Illness perceptions and health outcomes in HS
February 4, 2019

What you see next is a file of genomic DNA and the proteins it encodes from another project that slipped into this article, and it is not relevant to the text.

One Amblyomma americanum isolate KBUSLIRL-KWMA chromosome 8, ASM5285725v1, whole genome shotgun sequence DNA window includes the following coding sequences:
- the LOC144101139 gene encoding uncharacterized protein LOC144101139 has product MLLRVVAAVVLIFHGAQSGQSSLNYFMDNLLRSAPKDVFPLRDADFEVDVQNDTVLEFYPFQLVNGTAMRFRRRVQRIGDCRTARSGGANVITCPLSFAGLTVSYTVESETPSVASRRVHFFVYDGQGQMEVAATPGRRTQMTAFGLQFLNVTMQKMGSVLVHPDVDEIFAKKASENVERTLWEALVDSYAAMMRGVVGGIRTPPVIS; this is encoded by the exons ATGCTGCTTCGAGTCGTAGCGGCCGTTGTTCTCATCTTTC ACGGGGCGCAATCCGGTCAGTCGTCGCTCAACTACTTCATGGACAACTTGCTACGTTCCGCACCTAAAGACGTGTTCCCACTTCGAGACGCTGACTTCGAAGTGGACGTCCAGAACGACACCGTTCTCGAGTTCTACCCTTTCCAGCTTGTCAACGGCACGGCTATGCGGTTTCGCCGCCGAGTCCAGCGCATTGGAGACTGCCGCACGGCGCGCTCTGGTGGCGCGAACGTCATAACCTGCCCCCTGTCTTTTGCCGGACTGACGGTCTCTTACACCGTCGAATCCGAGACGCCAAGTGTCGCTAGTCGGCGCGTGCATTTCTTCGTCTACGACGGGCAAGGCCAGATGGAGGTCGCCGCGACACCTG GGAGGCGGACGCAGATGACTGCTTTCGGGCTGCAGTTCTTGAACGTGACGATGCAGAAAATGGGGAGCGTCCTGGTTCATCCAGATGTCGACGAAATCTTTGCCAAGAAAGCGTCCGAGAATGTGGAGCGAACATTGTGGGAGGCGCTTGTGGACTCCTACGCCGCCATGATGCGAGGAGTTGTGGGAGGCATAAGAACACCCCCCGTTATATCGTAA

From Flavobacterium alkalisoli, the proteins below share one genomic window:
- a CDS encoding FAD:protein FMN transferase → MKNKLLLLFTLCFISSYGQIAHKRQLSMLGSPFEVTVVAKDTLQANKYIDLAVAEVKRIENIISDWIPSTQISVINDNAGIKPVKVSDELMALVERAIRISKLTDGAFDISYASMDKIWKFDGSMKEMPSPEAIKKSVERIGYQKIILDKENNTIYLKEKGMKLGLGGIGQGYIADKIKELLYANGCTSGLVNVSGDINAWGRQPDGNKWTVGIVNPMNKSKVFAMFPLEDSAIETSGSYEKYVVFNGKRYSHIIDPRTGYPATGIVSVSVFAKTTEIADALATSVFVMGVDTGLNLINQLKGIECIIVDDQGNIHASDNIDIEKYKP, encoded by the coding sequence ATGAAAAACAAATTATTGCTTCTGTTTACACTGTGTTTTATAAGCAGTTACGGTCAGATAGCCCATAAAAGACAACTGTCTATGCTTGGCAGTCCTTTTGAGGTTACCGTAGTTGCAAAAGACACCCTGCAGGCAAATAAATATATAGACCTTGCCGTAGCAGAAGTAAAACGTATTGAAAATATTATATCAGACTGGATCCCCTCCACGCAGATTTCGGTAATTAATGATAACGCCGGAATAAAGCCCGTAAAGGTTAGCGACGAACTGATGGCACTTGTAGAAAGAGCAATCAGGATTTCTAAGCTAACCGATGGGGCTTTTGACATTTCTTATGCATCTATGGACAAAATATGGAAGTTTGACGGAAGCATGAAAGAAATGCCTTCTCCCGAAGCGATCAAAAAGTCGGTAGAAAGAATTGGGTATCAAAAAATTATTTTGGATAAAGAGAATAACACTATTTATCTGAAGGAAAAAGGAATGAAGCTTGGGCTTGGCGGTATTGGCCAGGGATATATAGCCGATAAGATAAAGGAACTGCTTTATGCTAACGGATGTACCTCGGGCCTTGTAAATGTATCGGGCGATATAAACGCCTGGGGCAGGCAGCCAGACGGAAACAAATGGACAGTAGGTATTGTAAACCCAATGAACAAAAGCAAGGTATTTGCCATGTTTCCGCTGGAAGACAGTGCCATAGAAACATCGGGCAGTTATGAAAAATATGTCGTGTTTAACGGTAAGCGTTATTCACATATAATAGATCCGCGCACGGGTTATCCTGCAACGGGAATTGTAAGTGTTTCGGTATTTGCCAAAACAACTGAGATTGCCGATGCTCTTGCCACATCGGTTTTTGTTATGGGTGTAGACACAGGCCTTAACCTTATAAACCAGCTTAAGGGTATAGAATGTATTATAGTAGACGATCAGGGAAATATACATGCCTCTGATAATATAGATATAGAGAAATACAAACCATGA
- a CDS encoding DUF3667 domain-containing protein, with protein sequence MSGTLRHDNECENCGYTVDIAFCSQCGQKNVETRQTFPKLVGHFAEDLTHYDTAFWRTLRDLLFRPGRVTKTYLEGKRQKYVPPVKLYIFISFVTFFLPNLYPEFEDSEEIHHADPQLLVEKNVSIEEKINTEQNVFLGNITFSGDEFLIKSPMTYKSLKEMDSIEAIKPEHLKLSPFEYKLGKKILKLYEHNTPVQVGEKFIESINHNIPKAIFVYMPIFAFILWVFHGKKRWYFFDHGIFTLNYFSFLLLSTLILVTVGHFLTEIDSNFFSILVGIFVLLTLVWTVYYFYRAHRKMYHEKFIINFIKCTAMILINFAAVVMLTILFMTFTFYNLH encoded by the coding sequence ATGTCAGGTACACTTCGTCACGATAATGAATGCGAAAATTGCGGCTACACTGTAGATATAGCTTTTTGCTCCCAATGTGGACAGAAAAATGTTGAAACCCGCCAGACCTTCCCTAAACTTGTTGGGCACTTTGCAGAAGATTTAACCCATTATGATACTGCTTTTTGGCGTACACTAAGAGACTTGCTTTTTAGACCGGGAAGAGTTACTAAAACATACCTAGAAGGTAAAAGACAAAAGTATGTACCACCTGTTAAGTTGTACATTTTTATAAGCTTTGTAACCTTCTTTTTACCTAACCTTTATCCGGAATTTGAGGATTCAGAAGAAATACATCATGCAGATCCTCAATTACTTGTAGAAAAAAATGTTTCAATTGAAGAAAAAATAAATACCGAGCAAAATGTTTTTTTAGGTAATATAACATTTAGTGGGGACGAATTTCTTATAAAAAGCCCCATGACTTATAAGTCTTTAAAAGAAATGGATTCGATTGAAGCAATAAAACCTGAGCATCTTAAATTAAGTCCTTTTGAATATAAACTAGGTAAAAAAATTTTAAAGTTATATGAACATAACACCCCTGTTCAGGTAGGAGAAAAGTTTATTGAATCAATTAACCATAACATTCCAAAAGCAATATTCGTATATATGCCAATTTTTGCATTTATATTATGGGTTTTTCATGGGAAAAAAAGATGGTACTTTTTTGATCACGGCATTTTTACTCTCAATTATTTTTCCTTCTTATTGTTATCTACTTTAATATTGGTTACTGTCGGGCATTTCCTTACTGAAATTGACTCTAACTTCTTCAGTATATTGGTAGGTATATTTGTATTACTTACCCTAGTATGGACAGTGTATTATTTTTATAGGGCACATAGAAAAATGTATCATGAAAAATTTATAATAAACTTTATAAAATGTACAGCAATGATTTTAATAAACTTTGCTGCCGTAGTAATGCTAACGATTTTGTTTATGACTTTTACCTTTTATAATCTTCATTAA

Hidradenitis Suppurativa (HS) is a chronic skin condition that affects between 1 and 2% of the European population. It is caused by inflammation of the hair follicles and sweat glands which results in painful and unpleasant-smelling swellings under the skin in the armpits, groins, genitals and under the breasts. HS has been associated with depression, anxiety and impaired quality of life (QoL). Previous studies have linked these effects with the severity of the disease as assessed by the clinician, but it has not been investigated whether health outcomes (depression, anxiety and QoL) are related to the patient's beliefs about their condition (illness perception). In this study from a specialised HS clinic in a large UK hospital, dermatologists collaborated with psychologists to establish for the first time, the relationships between illness perceptions and health outcomes. Particularly, they wanted to investigate whether health outcomes were more strongly related to the severity of the disease or to the patient's perceptions of HS. They used routinely collected data from patients’ self-report questionnaires assessing illness perceptions (BIPQ), depression (PHQ-2), anxiety (GAD-2) and impaired quality of life (DLQI) from an initiative called IMPARTS (Integrating Mental and Physical Healthcare: Research Training and Services). IMPARTS has been introduced into routine clinical practice across several specialties in some London hospitals and the collected data can be used for research purposes with the appropriate approval and consent. This study involved 211 patients aged 17 to 71 with mild, moderate and severe HS. Self-reports showed significant levels of depression, anxiety and impaired QoL which were more strongly associated with illness perceptions compared to disease severity. The authors concluded that routine assessment of patients’ perceptions of their condition, and interventions aimed to address negative and unhelpful beliefs and emotions, could improve health outcomes in HS.